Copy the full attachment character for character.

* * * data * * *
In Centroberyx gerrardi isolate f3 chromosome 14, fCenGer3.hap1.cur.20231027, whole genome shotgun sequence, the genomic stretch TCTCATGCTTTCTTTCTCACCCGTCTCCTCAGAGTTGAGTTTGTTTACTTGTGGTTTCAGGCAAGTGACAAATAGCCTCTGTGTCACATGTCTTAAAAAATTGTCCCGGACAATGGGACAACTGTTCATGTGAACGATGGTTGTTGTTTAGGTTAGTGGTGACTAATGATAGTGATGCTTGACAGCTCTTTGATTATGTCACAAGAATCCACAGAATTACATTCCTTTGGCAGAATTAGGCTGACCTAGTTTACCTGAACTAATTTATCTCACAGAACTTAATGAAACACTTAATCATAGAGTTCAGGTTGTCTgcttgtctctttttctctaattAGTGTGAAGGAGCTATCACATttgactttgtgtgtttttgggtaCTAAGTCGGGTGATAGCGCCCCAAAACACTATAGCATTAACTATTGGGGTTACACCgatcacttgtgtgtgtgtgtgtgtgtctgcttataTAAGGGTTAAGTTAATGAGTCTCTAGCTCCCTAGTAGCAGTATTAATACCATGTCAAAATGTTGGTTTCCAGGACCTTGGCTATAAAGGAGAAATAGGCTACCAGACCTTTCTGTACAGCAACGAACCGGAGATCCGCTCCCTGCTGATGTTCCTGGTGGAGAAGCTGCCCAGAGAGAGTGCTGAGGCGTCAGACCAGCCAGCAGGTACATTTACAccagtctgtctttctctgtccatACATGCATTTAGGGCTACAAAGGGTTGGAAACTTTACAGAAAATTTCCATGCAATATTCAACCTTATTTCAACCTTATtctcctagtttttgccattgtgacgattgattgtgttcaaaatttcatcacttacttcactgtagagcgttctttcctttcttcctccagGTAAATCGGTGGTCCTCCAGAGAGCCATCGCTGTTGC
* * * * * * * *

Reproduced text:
In Centroberyx gerrardi isolate f3 chromosome 14, fCenGer3.hap1.cur.20231027, whole genome shotgun sequence, the genomic stretch TCTCATGCTTTCTTTCTCACCCGTCTCCTCAGAGTTGAGTTTGTTTACTTGTGGTTTCAGGCAAGTGACAAATAGCCTCTGTGTCACATGTCTTAAAAAATTGTCCCGGACAATGGGACAACTGTTCATGTGAACGATGGTTGTTGTTTAGGTTAGTGGTGACTAATGATAGTGATGCTTGACAGCTCTTTGATTATGTCACAAGAATCCACAGAATTACATTCCTTTGGCAGAATTAGGCTGACCTAGTTTACCTGAACTAATTTATCTCACAGAACTTAATGAAACACTTAATCATAGAGTTCAGGTTGTCTgcttgtctctttttctctaattAGTGTGAAGGAGCTATCACATttgactttgtgtgtttttgggtaCTAAGTCGGGTGATAGCGCCCCAAAACACTATAGCATTAACTATTGGGGTTACACCgatcacttgtgtgtgtgtgtgtgtgtctgcttataTAAGGGTTAAGTTAATGAGTCTCTAGCTCCCTAGTAGCAGTATTAATACCATGTCAAAATGTTGGTTTCCAGGACCTTGGCTATAAAGGAGAAATAGGCTACCAGACCTTTCTGTACAGCAACGAACCGGAGATCCGCTCCCTGCTGATGTTCCTGGTGGAGAAGCTGCCCAGAGAGAGTGCTGAGGCGTCAGACCAGCCAGCAGGTACATTTACAccagtctgtctttctctgtccatACATGCATTTAGGGCTACAAAGGGTTGGAAACTTTACAGAAAATTTCCATGCAATATTCAACCTTATTTCAACCTTATtctcctagtttttgccattgtgacgattgattgtgttcaaaatttcatcacttacttcactgtagagcgttctttcctttcttcctccagGTAAATCGGTGGTCCTCCAGAGAGCCATCGCTGTTGC